Lower Frederick Cancels ‘GC Overlay’ Hearing

Lower Frederick Cancels 'GC Overlay' Hearing

LOWER FREDERICK PA – What was to have been a public hearing on the proposed Goshenhoppen Creek Overlay zoning district in Lower Frederick (outlined in dark purple on the map at top) – originally scheduled for Tuesday (Sept. 5, 2017) at 6 p.m. by the township Board of Supervisors in the Spring Mount Road municipal building – has been canceled, according to a notice posted Wednesday (Aug. 30, 2017) on its website and Facebook page.

Instead supervisors said they planned to replace the hearing on the same day, time, and location “with an informational session presented by the township engineer and other professional staff.”

The board also apparently won’t proceed, at least not immediately, with any action to ratify the overlay as part of the zoning ordinance. Should it decide in the future to move ahead with the proposal, “the public will be notified of a public hearing in accordance with state requirements,” the notice added.

The proposal, a four-page document available here, defines a new zoning district that would cover part of what is mostly low-density residential (R2) zoning that embraces Goshenhoppen Creek as a primary geographic feature.

The “GC Overlay,” as it’s called in the proposal, would be located east of a boundary line created in part by Little Road, Gravel Pike, and the creek itself, as shown on a map bearing the Montgomery County Planning Commission logo. According to the map’s scale the district is roughly a mile long, and at certain points about a quarter-mile wide.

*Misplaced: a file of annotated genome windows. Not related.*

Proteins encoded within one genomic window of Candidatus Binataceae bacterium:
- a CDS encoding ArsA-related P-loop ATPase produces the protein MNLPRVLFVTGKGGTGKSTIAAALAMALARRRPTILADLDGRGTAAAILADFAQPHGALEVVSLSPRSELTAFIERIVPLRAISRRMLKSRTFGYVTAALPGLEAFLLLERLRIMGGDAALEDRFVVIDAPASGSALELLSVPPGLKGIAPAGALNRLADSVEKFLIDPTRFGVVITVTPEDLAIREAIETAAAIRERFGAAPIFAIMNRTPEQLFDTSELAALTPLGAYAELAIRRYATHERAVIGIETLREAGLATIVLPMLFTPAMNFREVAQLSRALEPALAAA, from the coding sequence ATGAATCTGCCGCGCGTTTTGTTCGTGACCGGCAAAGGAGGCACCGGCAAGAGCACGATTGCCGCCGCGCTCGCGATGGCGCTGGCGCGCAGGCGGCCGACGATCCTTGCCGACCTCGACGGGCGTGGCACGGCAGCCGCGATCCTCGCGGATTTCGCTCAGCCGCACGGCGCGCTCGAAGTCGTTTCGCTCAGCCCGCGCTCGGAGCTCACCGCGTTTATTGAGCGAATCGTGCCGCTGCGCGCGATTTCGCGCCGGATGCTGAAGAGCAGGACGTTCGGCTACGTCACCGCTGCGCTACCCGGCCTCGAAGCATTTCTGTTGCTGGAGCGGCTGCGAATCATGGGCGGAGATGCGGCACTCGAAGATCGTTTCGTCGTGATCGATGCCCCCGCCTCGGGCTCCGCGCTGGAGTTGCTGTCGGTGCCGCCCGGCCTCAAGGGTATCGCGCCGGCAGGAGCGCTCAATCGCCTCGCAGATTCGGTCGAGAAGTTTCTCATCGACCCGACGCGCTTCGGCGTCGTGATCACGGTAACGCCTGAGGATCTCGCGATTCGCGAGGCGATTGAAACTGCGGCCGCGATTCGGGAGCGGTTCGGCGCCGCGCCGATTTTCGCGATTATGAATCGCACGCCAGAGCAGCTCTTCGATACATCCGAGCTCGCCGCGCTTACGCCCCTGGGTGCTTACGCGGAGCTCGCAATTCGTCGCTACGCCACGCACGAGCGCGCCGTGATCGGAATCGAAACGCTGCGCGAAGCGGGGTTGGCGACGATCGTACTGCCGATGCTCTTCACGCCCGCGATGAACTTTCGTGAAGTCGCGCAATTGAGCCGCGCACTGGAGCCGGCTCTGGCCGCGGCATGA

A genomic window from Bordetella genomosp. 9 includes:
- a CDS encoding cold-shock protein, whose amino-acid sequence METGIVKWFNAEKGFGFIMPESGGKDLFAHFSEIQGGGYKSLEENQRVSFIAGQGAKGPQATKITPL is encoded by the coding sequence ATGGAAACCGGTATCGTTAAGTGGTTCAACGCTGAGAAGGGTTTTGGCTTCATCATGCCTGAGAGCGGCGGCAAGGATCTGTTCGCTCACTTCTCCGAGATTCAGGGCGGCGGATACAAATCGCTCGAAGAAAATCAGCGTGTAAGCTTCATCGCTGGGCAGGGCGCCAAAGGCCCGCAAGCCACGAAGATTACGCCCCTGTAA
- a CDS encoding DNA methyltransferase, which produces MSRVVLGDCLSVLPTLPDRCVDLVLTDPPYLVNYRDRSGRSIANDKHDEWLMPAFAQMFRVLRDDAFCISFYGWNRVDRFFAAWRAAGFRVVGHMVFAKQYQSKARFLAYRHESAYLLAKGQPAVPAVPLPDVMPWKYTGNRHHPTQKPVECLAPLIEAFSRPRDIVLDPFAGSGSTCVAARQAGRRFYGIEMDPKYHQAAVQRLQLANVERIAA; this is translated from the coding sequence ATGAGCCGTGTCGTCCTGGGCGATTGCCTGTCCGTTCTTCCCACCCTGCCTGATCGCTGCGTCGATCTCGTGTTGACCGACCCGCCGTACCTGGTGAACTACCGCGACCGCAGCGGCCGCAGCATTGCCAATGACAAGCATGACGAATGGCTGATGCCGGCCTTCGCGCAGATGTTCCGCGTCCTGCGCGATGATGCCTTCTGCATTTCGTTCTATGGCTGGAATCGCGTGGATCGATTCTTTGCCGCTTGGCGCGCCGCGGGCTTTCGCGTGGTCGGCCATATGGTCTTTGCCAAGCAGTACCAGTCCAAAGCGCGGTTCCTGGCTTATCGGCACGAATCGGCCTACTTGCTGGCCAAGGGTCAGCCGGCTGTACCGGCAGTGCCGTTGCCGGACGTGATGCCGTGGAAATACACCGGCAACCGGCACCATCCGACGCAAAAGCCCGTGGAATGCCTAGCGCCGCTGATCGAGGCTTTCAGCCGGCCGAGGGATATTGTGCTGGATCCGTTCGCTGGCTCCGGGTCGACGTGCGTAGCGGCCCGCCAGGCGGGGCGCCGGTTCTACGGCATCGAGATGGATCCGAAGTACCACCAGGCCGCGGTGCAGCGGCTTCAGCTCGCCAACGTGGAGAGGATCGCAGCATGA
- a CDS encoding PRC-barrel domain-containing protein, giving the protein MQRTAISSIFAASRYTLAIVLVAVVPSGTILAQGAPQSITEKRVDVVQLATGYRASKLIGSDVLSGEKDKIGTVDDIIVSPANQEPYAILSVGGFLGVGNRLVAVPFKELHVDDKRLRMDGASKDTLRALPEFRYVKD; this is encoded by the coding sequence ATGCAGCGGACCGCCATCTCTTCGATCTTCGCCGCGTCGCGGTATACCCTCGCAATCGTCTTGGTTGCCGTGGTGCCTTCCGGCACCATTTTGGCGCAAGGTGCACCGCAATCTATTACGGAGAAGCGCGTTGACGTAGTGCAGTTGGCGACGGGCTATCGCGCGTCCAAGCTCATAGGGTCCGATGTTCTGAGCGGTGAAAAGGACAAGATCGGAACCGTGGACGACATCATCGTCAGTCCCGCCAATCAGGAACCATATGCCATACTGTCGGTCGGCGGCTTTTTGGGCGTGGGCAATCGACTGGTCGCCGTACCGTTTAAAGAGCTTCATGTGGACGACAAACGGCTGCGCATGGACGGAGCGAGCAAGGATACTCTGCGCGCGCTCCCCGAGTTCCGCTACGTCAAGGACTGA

• The overlay is intended, it states, to responsively and comprehensively manage growth; direct development to appropriate areas; ensure new development is adequately served by public facilities and services, such as the sewer system upgrades now being installed; and to encourage a variety of housing for all ages.
  • Its development regulations would serve as an alternative to those allowed in underlying zoning districts.
  • It would allow for single-family detached homes, as well as attached residences of up to four units.
  • Some homes or properties could be designated specifically for occupancy by active adults.
  • It also considers permitting higher density development than what underlying districts would otherwise allow, so long as developers meet a variety of stated requirements. They include items like lot size, sewerage connections, trails, sidewalks, and property deeded to the township for open space or other possible uses.

Township residents attending supervisors’ work sessions during June and July expressed mixed feelings about the GC Overlay, board minutes show.

Related (to the Lower Frederick Board of Supervisors’ Sept. 5 meeting):

  • Lower Frederick Cancels ‘GC Overlay’ Hearing

GC Overlay map from Lower Frederick Township

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